Reflective of his membership in the close-knit theatrical and literary circles of turn-of-the-century Paris, French avant-garde artist Edouard Vuillard’s work is a study in intimacy. Here, curator Stephen Brown, author of Edouard Vuillard: A Painter and His Muses, 1890-1940, gives us a glimpse into some of the intimate spaces and relationships that most inspired the artist.
Author article by Stephen Brown
Questions have surrounded the painter Edouard Vuillard (1868-1940) in particular with regard to the oeuvre after 1900. The basic idea behind The Jewish Museum’s exhibition Edouard Vuillard: A Painter and His Muses, 1890–1940 (on view through September 23) was that understanding the artistic achievement of Vuillard requires some appreciation of the unusually close support of his patrons. Given the importance of the artist’s social circles, a parcours structured around three of his significant models suggested a feasible way of joining individual works to the core idea.
The first of these models is the artist’s mother, designated by the artist himself as his “muse.” Vuillard was renowned as a painter of the domestic interior and many of his works document his mother’s dressmaking atelier and apartments in Paris. Recently, scholars have pushed further, suggesting that in the domestic interior, the artist, “not only registered what he saw, but provoked what he was going to paint.” This dramatic construction of the foyer was further enhanced by a profound interest in sources from the western pictorial tradition and by the artist’s experiments with japonisme.The Drawer (1892), for example, in which the gauche gesture is transfigured, against a dramatic chiaroscuro, into an elegant silhouette—is suggestive of the passage through a forbidden eroticism, which is, typically for this painter, sublimated in his art.
Vuillard’s private life was a major source for his art. At the turn-of-the-century, his milieu was portentously defined by the prominent Parisian couple Misia and Thadée Natanson and the influential literary publication edited by Thadée: La Revue blanche. Twelve colored lithographs commissioned by Ambroise Vollard and published in 1899 (known as “Landscapes and Interiors”) were shown in their entirety thanks to the generosity of the Museum of Modern Art and the New York Public Library. Each plate elaborates on a particular memory, among them Misia, the second “muse”. The artist’s expression of such associations drew attention to perceptions made elsewhere in regard to the oeuvre—namely, that the method of Vuillard after 1900 was an “impressionism of memory” in which the greater part of his work was completed in the solitude of the studio.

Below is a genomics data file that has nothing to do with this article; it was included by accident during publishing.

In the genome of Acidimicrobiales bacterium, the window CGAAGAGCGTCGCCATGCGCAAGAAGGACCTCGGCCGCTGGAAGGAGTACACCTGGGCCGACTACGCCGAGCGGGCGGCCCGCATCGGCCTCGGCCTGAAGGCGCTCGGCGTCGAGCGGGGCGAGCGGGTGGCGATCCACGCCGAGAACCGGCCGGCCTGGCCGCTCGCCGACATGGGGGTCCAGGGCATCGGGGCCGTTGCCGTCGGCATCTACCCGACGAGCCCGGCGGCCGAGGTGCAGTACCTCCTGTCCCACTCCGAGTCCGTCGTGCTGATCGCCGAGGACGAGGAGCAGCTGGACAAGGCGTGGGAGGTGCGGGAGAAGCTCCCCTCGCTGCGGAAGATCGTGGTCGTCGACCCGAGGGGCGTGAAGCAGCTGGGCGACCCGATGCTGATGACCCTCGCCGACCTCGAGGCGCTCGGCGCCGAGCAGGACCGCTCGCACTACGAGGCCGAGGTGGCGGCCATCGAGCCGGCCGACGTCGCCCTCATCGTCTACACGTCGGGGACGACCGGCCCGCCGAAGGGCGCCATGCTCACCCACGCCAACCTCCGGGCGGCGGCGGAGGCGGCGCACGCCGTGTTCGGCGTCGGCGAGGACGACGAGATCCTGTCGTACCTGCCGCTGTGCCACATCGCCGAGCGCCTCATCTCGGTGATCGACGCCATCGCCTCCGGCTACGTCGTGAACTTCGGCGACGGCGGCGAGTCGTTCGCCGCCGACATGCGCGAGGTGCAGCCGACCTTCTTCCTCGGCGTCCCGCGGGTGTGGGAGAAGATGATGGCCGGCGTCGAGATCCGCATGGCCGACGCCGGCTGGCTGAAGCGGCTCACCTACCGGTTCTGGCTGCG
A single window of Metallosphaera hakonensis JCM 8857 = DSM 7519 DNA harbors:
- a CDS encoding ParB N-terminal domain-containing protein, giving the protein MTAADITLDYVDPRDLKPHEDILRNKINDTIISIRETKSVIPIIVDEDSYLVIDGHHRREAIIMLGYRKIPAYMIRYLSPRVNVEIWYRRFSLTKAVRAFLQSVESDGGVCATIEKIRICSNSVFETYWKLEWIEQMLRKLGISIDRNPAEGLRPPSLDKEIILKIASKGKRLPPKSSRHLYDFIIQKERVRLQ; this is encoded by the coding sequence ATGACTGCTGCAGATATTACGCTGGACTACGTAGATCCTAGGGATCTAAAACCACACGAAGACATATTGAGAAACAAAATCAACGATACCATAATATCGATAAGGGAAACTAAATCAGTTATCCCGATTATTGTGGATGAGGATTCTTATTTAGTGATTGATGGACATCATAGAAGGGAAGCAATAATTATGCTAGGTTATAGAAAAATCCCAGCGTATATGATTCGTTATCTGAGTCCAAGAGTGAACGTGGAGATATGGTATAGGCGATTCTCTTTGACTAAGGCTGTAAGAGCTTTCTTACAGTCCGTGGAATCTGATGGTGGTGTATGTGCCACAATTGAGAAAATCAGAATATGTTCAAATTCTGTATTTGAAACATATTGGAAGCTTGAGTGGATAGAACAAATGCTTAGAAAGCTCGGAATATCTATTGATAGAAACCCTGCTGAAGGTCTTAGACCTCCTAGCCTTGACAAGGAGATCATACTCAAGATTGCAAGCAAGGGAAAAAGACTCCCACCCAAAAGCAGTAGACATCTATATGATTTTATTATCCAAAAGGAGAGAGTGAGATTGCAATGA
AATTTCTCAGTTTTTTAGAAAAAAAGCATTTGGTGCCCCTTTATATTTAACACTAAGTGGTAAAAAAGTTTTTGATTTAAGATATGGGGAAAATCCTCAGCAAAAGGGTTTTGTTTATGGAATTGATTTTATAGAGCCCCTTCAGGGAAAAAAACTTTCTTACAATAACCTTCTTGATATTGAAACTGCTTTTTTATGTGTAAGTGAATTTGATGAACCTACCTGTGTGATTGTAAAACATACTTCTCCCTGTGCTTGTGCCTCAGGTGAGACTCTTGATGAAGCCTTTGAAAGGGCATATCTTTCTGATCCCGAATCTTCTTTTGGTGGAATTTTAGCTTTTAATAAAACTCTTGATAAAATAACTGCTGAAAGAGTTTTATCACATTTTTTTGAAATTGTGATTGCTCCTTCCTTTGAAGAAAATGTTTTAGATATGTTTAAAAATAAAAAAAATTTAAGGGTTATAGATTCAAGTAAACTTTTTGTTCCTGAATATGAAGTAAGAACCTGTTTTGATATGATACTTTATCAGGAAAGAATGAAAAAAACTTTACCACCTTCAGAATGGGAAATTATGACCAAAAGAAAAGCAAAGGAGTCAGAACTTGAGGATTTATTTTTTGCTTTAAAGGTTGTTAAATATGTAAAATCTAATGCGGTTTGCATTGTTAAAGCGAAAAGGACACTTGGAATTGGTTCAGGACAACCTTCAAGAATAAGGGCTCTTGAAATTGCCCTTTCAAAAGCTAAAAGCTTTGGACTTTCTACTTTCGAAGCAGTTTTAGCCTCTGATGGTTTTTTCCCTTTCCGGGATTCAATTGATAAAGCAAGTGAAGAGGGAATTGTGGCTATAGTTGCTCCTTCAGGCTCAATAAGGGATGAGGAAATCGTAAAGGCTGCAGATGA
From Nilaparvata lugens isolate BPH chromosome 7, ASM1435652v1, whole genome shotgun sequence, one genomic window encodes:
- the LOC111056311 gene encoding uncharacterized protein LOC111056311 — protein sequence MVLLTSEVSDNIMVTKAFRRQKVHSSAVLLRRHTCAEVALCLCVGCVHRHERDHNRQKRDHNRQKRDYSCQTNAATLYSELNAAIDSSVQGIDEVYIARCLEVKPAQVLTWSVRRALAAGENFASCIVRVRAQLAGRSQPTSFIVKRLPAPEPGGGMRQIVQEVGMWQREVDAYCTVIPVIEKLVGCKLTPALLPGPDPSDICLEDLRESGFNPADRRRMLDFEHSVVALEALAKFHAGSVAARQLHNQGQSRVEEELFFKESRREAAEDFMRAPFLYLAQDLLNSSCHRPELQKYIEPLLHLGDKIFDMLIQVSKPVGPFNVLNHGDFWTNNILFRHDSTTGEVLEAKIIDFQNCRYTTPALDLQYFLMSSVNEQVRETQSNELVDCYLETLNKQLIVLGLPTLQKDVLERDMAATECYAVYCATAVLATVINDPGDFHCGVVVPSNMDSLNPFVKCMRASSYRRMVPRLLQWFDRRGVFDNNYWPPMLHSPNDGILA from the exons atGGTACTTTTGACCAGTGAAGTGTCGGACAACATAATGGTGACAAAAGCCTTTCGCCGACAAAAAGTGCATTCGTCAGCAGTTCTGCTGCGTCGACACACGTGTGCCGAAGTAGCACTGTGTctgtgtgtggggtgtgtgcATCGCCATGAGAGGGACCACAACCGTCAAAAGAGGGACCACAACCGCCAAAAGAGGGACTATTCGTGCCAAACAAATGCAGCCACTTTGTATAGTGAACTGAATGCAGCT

Lucy Hessel Reading (1913) depicts the third of Vuillard’s muses considered central in this exhibition—Madame Lucy Hessel, the artist’s protectress over a period of some forty years. In a deep blue velvet jacket, she is pictured studying books and papers. To the upper-right, above the fireplace, is a mirror, reflecting an open window and the garden beyond. The setting is likely the country house in Normandy where Vuillard was a frequent guest of the Hessels. The closeness of their relationship is emphasized by the striking fact that the subject is caught within her private domain at an intimate and informal moment, suggestive at the same time of Vuillard’s admiration for earlier French (Fragonard) and Dutch (Vermeer) masters of the interior.
Stephen Brown is assistant curator at The Jewish Museum, New York. Edouard Vuillard: A Painter and His Muses, 1890-1940 is available now from Yale University Press.
More about the Book
In many of Edouard Vuillard’s (1868-1940) most famous paintings, figures are nestled in intimate settings among bold patterns and colours. As the viewer’s eye adjusts to the complexity of the scene, the artist’s world opens up. At a young age, Vuillard was one of a group of avant-garde painters in Paris who favoured rich palettes and dreamlike imagery. He was equally a member of the literary and theatrical circles that included writers like Marcel Proust and Stephane Mallarme. As his career progressed into the new century, he entered the rarefied society of upper-class French families – many of them Jewish – who collected the new art, published the new poetry, and wrote the new criticism.
This beautifully illustrated book examines the master artist’s work in the context of a unique circle of friends and patrons between the turn of the 20th century and World War II. Essays by leading scholars explore the artist’s relationship with key members of this glamorous social circle, as well as the connections between Vuillard and Proust as two of the world’s great observers of a world now lost. A fascinating exploration of artistic culture in Paris before the war, Edouard Vuillard establishes the artist as one of the masters of the modern portrait.